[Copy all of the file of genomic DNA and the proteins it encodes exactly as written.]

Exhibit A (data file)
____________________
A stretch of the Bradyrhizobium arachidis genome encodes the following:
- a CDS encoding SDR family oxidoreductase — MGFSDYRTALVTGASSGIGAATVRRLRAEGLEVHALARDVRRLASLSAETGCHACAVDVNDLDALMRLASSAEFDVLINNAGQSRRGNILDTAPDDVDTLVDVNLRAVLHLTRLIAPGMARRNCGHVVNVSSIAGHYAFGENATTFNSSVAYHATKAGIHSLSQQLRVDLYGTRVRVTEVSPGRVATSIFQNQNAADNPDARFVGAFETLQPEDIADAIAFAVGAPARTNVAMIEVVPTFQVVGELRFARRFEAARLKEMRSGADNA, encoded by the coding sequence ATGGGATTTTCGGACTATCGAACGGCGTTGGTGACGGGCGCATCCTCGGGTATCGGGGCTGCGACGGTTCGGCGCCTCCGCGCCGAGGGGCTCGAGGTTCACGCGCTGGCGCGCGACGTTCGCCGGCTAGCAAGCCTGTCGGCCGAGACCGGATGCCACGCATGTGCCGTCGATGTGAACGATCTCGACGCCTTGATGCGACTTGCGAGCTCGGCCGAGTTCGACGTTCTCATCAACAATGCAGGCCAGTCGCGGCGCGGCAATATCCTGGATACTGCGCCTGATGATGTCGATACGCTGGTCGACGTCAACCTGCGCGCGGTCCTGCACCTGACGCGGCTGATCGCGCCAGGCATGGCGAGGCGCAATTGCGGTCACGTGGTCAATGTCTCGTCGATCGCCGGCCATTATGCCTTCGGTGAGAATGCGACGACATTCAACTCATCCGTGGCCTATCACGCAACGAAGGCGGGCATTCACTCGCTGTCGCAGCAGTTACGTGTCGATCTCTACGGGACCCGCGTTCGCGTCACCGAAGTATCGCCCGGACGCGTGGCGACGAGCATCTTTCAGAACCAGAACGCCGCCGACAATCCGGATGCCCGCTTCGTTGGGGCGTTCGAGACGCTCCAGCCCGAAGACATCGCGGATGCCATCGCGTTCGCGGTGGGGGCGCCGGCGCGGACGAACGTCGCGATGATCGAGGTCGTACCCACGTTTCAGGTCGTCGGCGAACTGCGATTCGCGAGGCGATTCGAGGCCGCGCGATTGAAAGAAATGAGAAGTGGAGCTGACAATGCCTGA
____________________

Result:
A stretch of the Bradyrhizobium arachidis genome encodes the following:
- a CDS encoding SDR family oxidoreductase — MGFSDYRTALVTGASSGIGAATVRRLRAEGLEVHALARDVRRLASLSAETGCHACAVDVNDLDALMRLASSAEFDVLINNAGQSRRGNILDTAPDDVDTLVDVNLRAVLHLTRLIAPGMARRNCGHVVNVSSIAGHYAFGENATTFNSSVAYHATKAGIHSLSQQLRVDLYGTRVRVTEVSPGRVATSIFQNQNAADNPDARFVGAFETLQPEDIADAIAFAVGAPARTNVAMIEVVPTFQVVGELRFARRFEAARLKEMRSGADNA, encoded by the coding sequence ATGGGATTTTCGGACTATCGAACGGCGTTGGTGACGGGCGCATCCTCGGGTATCGGGGCTGCGACGGTTCGGCGCCTCCGCGCCGAGGGGCTCGAGGTTCACGCGCTGGCGCGCGACGTTCGCCGGCTAGCAAGCCTGTCGGCCGAGACCGGATGCCACGCATGTGCCGTCGATGTGAACGATCTCGACGCCTTGATGCGACTTGCGAGCTCGGCCGAGTTCGACGTTCTCATCAACAATGCAGGCCAGTCGCGGCGCGGCAATATCCTGGATACTGCGCCTGATGATGTCGATACGCTGGTCGACGTCAACCTGCGCGCGGTCCTGCACCTGACGCGGCTGATCGCGCCAGGCATGGCGAGGCGCAATTGCGGTCACGTGGTCAATGTCTCGTCGATCGCCGGCCATTATGCCTTCGGTGAGAATGCGACGACATTCAACTCATCCGTGGCCTATCACGCAACGAAGGCGGGCATTCACTCGCTGTCGCAGCAGTTACGTGTCGATCTCTACGGGACCCGCGTTCGCGTCACCGAAGTATCGCCCGGACGCGTGGCGACGAGCATCTTTCAGAACCAGAACGCCGCCGACAATCCGGATGCCCGCTTCGTTGGGGCGTTCGAGACGCTCCAGCCCGAAGACATCGCGGATGCCATCGCGTTCGCGGTGGGGGCGCCGGCGCGGACGAACGTCGCGATGATCGAGGTCGTACCCACGTTTCAGGTCGTCGGCGAACTGCGATTCGCGAGGCGATTCGAGGCCGCGCGATTGAAAGAAATGAGAAGTGGAGCTGACAATGCCTGA